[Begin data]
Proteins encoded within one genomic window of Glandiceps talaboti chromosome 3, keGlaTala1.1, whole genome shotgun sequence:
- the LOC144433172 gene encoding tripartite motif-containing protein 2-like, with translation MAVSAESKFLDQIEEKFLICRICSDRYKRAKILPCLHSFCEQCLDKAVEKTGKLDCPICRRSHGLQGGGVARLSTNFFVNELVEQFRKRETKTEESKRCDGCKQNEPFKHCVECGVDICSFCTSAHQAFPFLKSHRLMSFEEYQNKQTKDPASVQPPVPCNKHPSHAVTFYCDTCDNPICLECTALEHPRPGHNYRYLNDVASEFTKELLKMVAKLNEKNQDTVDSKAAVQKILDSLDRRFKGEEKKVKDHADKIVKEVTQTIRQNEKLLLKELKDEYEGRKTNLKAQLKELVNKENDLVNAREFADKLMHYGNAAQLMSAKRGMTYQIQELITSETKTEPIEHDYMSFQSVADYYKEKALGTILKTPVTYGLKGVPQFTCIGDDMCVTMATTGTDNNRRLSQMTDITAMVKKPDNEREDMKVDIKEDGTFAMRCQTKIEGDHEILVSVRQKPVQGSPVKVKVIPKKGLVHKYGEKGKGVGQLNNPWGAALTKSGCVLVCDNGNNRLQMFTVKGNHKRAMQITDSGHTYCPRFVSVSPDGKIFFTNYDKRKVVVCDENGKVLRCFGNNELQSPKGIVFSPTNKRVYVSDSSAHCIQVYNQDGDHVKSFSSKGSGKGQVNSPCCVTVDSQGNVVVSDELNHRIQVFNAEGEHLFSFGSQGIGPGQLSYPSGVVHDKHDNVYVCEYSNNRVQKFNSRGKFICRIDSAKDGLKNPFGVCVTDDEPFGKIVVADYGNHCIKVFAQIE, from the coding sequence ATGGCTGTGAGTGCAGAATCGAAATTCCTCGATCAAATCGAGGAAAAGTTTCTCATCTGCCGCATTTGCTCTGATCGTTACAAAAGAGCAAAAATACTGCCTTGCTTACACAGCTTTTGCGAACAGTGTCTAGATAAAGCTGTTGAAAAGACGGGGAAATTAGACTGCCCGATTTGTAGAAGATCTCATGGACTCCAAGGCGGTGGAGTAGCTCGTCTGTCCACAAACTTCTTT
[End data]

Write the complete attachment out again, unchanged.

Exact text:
Proteins encoded within one genomic window of Glandiceps talaboti chromosome 3, keGlaTala1.1, whole genome shotgun sequence:
- the LOC144433172 gene encoding tripartite motif-containing protein 2-like, with translation MAVSAESKFLDQIEEKFLICRICSDRYKRAKILPCLHSFCEQCLDKAVEKTGKLDCPICRRSHGLQGGGVARLSTNFFVNELVEQFRKRETKTEESKRCDGCKQNEPFKHCVECGVDICSFCTSAHQAFPFLKSHRLMSFEEYQNKQTKDPASVQPPVPCNKHPSHAVTFYCDTCDNPICLECTALEHPRPGHNYRYLNDVASEFTKELLKMVAKLNEKNQDTVDSKAAVQKILDSLDRRFKGEEKKVKDHADKIVKEVTQTIRQNEKLLLKELKDEYEGRKTNLKAQLKELVNKENDLVNAREFADKLMHYGNAAQLMSAKRGMTYQIQELITSETKTEPIEHDYMSFQSVADYYKEKALGTILKTPVTYGLKGVPQFTCIGDDMCVTMATTGTDNNRRLSQMTDITAMVKKPDNEREDMKVDIKEDGTFAMRCQTKIEGDHEILVSVRQKPVQGSPVKVKVIPKKGLVHKYGEKGKGVGQLNNPWGAALTKSGCVLVCDNGNNRLQMFTVKGNHKRAMQITDSGHTYCPRFVSVSPDGKIFFTNYDKRKVVVCDENGKVLRCFGNNELQSPKGIVFSPTNKRVYVSDSSAHCIQVYNQDGDHVKSFSSKGSGKGQVNSPCCVTVDSQGNVVVSDELNHRIQVFNAEGEHLFSFGSQGIGPGQLSYPSGVVHDKHDNVYVCEYSNNRVQKFNSRGKFICRIDSAKDGLKNPFGVCVTDDEPFGKIVVADYGNHCIKVFAQIE, from the coding sequence ATGGCTGTGAGTGCAGAATCGAAATTCCTCGATCAAATCGAGGAAAAGTTTCTCATCTGCCGCATTTGCTCTGATCGTTACAAAAGAGCAAAAATACTGCCTTGCTTACACAGCTTTTGCGAACAGTGTCTAGATAAAGCTGTTGAAAAGACGGGGAAATTAGACTGCCCGATTTGTAGAAGATCTCATGGACTCCAAGGCGGTGGAGTAGCTCGTCTGTCCACAAACTTCTTT